The incredible Zenith Mark V

Jun 07, 2013,04:11 AM

It was only recently, when I received my Zenith Mark V Cockpit watch from a dealer in Portugal, that I started to delve into the history of this watch. 

It is truly remarkable to know that in 1916 and 1917, close to ten watch houses were commissioned by the British Air Ministry to make these Mark V Cockpit watches for pilots of the Royal Air Force and the Royal Flying Corps. Omega, Invicta, Doxa, Octava, Electa, and Zenith appear to have been the houses that received the largest orders from the Ministry, on average producing perhaps 7,000 Type V's each. There is a lot of speculation as to how many Mark V's were produced in total, with war historians placing the total number anywhere up to around 58,000 pieces (based on studies of serial numbers on the watch dials). 

The British are reported to have built 58,144 aircraft during The Great War, and these included Bristol F2 fighter, the Sopwith Camel, and the Sopwith Snipe. The Mark V Cockpit watches were put in a black painted aluminium holder right in the center of the instrument panel, and these holders had horsehair felt to soften the rattle and act as a sort of suspension. Remember that these single seater warplanes (bi-planes) were made of not much more than wood and fabric !  Almost 36,000 of these planes were lost in the War, and pilots were required to salvage the watch if he was downed since the watches were not standard issue with the planes. 

Now, apparently the reason why the Mark V's, and much of the aircraft instrument panel had black dials was so as not to impair night vision since white numbers on black would have less impact than black on white. 

Luminous Mark V's started to be commission most probably in the latter part of 1917 with the commencement of night bombing raids, but nobody seems to be sure as to why the non-luminous Type V's would need to have the words "NON LUMINOUS" written on the dial ! 

You'll notice "CB 5924" written on the dial, where CB refers to the manufacture, Zenith, and 5924 being the serial number. Each manufacture had their own ID, with BB referring to Doxa and Omega, BD referring to Invicta etc. On the reverse side, the markings "A M" apparently refer to the "Air Ministry", with the "A" possibly referring to Air. 

It is interesting to note that Georges Favre Jacot produced the predecessor Mark IVA watches before registering the Zenith trademark that decade, and thus Zenith appears to be the only manufacture commissioned by the British govt to produce both the Mark IVA and the Mark V.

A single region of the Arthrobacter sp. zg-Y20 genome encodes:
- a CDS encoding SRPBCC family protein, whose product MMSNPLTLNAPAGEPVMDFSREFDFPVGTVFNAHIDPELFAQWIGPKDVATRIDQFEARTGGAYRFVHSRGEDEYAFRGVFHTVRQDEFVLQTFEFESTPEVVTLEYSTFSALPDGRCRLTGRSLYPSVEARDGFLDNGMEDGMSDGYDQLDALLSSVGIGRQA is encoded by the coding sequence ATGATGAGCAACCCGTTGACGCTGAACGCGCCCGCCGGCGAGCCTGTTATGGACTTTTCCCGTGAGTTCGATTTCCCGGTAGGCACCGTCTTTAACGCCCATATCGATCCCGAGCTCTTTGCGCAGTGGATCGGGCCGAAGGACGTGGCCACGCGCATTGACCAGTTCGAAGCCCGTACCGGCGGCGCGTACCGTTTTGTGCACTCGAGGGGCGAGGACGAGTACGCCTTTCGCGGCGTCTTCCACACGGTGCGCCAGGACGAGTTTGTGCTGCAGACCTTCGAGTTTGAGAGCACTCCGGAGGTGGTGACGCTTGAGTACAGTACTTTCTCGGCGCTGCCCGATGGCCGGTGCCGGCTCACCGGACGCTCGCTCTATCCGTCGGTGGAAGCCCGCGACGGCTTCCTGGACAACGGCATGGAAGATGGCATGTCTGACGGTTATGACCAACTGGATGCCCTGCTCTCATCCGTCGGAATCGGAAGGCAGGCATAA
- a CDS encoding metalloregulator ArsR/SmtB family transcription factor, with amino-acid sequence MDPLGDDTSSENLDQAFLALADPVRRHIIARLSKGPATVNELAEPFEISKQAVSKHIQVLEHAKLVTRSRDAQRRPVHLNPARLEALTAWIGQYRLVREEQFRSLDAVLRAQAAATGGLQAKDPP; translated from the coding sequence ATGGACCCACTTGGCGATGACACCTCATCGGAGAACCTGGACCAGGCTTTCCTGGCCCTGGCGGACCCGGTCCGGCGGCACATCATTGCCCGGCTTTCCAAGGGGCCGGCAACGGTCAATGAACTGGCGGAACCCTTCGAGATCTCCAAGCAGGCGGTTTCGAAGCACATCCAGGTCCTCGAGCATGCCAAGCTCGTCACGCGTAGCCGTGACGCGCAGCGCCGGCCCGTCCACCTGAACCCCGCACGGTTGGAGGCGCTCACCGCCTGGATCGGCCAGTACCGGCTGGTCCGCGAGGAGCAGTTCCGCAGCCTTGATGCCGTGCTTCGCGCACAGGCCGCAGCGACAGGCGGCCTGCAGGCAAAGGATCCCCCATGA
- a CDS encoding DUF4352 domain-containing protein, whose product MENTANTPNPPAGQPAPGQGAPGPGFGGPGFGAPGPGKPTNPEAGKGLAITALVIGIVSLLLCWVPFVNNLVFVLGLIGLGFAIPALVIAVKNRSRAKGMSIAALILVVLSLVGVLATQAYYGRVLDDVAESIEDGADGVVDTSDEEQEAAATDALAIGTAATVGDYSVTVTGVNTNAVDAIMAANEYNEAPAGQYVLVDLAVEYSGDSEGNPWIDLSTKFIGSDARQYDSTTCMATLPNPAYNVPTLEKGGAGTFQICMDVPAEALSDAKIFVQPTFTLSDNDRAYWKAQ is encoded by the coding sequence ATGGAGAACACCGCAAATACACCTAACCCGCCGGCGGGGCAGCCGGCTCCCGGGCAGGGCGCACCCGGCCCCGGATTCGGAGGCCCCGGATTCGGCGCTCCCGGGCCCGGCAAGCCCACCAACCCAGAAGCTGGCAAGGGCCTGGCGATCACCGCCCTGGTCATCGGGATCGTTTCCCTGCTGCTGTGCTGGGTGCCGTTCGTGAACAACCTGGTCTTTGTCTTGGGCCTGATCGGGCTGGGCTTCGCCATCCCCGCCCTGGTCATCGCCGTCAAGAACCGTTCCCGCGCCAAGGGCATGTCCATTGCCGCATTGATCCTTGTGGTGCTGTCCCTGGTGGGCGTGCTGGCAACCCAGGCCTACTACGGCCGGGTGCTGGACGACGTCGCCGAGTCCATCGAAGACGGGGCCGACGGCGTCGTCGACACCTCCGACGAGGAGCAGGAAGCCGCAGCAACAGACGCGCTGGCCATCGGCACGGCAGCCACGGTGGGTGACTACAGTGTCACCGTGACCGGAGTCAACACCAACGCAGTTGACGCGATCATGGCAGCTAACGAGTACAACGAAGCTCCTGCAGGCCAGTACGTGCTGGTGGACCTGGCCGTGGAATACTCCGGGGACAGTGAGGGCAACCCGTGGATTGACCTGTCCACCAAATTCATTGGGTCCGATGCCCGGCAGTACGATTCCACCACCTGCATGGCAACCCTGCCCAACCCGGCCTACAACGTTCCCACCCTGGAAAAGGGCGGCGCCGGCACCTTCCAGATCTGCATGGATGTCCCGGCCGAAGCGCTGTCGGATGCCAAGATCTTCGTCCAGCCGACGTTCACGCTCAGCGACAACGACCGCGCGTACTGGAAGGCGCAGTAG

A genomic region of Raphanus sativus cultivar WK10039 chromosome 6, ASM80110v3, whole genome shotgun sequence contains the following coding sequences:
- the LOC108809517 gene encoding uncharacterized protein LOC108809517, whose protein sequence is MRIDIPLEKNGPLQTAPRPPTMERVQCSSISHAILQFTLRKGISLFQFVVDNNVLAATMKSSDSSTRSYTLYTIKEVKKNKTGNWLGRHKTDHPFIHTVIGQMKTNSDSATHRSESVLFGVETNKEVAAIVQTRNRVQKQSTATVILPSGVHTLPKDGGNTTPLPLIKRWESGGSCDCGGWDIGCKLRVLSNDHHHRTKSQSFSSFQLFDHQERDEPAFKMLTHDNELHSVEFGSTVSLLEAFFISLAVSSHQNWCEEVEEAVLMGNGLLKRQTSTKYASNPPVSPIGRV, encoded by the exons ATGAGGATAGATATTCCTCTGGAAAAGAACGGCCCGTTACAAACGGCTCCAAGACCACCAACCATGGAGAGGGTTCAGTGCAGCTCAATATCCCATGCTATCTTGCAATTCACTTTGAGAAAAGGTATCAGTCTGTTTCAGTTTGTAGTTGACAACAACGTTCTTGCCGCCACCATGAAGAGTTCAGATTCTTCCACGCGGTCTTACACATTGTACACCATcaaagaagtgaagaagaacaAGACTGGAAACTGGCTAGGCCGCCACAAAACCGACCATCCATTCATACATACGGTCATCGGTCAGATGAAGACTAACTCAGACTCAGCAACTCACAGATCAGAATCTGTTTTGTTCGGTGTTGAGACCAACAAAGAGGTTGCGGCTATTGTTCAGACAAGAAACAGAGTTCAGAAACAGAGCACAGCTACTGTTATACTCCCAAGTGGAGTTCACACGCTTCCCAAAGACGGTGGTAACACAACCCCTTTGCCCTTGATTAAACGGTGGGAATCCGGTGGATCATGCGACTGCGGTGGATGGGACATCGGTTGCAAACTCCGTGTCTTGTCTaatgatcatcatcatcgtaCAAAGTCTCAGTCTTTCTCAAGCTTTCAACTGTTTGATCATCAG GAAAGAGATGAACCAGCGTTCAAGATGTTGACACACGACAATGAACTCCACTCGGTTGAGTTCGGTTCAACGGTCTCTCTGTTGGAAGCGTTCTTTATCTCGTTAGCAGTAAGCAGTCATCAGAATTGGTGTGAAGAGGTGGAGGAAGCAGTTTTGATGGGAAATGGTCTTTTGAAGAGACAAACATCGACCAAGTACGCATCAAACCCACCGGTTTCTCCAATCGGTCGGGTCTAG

These Mark V's are not that rare, but they are also not common, since as one can expect, many were lost during the war, and many more since. But they often appear at auctions and vintage watch shops and are highly collectible pieces of history that can be had for an extremely fair price, with price ranges from $200 up to $800 for good condition pieces from the popular Omega and Zenith houses. 

And so it is a fitting tribute that, 95 years later, in 2012, Zenith launches the Type 20 Specials which certainly maintain the DNA of the amazing Mark V 30 Hr "Non-Luminous". 

Please do not take this small tribute as factual as I am far from a historian and expert on WWI military instruments, but do feel free to correct, add, or continue to research these remarkable instruments of history.


Zenith Mark V Ref CB 5924

Zenith Mark V Ref CB 5924

This message has been edited by Spellbound on 2013-06-07 04:16:04 This message has been edited by Spellbound on 2013-06-07 04:35:15

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It's a wonder and ...

 By: nilomis : June 7th, 2013-10:47
Smaller than the gigantic brothers. I never paid attention to pocket watches until yours. Lets see if I bump in one of those Marks. Congratulations, Nilo

The wristwatch was born from the pilots of WW1?

 By: Spellbound : June 8th, 2013-08:04
Apparently after the Great War, the pilots would carry their Mark IV.A's and Mark V's on their wrist in a pouch called a wristlet and this is when the popularity of wristwatches started.

Save the watch!

 By: Spellbound : June 9th, 2013-18:02
From a blogger Dark30 on another forum: "In the book "No Parachute" by Arthur Gould Lee, he once crash landed his Sopwith Pup just behind the allied lines (IIRC he was strafing German trenches and received damage) and had commented in a letter home to his...